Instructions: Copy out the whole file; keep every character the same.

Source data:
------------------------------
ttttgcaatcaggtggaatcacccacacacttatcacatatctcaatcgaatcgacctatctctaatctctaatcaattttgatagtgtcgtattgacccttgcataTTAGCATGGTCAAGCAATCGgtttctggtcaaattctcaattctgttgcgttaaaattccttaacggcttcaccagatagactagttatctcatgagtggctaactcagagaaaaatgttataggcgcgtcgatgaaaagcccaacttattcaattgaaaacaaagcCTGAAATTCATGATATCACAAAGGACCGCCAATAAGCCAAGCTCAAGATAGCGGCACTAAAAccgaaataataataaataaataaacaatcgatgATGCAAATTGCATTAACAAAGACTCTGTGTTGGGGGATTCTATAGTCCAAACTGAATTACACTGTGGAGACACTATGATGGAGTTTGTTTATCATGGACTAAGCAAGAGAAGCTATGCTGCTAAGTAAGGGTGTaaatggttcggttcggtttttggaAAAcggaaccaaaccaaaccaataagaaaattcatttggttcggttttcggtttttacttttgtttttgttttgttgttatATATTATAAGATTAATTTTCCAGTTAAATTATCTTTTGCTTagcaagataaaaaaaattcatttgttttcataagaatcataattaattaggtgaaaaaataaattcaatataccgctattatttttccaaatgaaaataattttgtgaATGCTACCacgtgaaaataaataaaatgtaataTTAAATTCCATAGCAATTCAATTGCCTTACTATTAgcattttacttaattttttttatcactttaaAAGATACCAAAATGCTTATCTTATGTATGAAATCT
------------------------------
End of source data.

ttttgcaatcaggtggaatcacccacacacttatcacatatctcaatcgaatcgacctatctctaatctctaatcaattttgatagtgtcgtattgacccttgcataTTAGCATGGTCAAGCAATCGgtttctggtcaaattctcaattctgttgcgttaaaattccttaacggcttcaccagatagactagttatctcatgagtggctaactcagagaaaaatgttataggcgcgtcgatgaaaagcccaacttattcaattgaaaacaaagcCTGAAATTCATGATATCACAAAGGACCGCCAATAAGCCAAGCTCAAGATAGCGGCACTAAAAccgaaataataataaataaataaacaatcgatgATGCAAATTGCATTAACAAAGACTCTGTGTTGGGGGATTCTATAGTCCAAACTGAATTACACTGTGGAGACACTATGATGGAGTTTGTTTATCATGGACTAAGCAAGAGAAGCTATGCTGCTAAGTAAGGGTGTaaatggttcggttcggtttttggaAAAcggaaccaaaccaaaccaataagaaaattcatttggttcggttttcggtttttacttttgtttttgttttgttgttatATATTATAAGATTAATTTTCCAGTTAAATTATCTTTTGCTTagcaagataaaaaaaattcatttgttttcataagaatcataattaattaggtgaaaaaataaattcaatataccgctattatttttccaaatgaaaataattttgtgaATGCTACCacgtgaaaataaataaaatgtaataTTAAATTCCATAGCAATTCAATTGCCTTACTATTAgcattttacttaattttttttatcactttaaAAGATACCAAAATGCTTATCTTATGTATGAAATCT